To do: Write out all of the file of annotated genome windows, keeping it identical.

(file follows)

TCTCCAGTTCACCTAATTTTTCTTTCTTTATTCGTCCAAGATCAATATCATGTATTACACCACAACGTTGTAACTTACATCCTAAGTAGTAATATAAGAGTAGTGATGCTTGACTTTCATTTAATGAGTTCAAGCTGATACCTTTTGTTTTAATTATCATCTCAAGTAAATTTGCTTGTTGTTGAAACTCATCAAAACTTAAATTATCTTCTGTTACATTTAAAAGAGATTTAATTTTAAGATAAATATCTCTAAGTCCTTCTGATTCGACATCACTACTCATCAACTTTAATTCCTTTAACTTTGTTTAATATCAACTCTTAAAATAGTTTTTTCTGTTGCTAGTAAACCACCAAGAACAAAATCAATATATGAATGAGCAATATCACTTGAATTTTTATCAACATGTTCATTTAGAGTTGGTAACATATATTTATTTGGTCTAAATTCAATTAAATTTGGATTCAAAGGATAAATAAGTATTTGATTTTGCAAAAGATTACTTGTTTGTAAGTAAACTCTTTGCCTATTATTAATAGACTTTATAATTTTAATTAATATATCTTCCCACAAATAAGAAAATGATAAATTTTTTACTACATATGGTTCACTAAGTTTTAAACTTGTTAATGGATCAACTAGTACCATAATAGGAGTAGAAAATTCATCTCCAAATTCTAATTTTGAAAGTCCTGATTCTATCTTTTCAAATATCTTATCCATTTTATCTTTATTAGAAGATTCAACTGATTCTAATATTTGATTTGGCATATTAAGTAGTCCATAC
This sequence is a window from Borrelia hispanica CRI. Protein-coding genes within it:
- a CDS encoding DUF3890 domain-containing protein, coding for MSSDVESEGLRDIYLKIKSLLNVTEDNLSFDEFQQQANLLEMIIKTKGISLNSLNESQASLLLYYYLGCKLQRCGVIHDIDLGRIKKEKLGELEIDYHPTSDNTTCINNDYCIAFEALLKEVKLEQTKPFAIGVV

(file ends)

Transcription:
TCTCCAGTTCACCTAATTTTTCTTTCTTTATTCGTCCAAGATCAATATCATGTATTACACCACAACGTTGTAACTTACATCCTAAGTAGTAATATAAGAGTAGTGATGCTTGACTTTCATTTAATGAGTTCAAGCTGATACCTTTTGTTTTAATTATCATCTCAAGTAAATTTGCTTGTTGTTGAAACTCATCAAAACTTAAATTATCTTCTGTTACATTTAAAAGAGATTTAATTTTAAGATAAATATCTCTAAGTCCTTCTGATTCGACATCACTACTCATCAACTTTAATTCCTTTAACTTTGTTTAATATCAACTCTTAAAATAGTTTTTTCTGTTGCTAGTAAACCACCAAGAACAAAATCAATATATGAATGAGCAATATCACTTGAATTTTTATCAACATGTTCATTTAGAGTTGGTAACATATATTTATTTGGTCTAAATTCAATTAAATTTGGATTCAAAGGATAAATAAGTATTTGATTTTGCAAAAGATTACTTGTTTGTAAGTAAACTCTTTGCCTATTATTAATAGACTTTATAATTTTAATTAATATATCTTCCCACAAATAAGAAAATGATAAATTTTTTACTACATATGGTTCACTAAGTTTTAAACTTGTTAATGGATCAACTAGTACCATAATAGGAGTAGAAAATTCATCTCCAAATTCTAATTTTGAAAGTCCTGATTCTATCTTTTCAAATATCTTATCCATTTTATCTTTATTAGAAGATTCAACTGATTCTAATATTTGATTTGGCATATTAAGTAGTCCATAC
This sequence is a window from Borrelia hispanica CRI. Protein-coding genes within it:
- a CDS encoding DUF3890 domain-containing protein, coding for MSSDVESEGLRDIYLKIKSLLNVTEDNLSFDEFQQQANLLEMIIKTKGISLNSLNESQASLLLYYYLGCKLQRCGVIHDIDLGRIKKEKLGELEIDYHPTSDNTTCINNDYCIAFEALLKEVKLEQTKPFAIGVV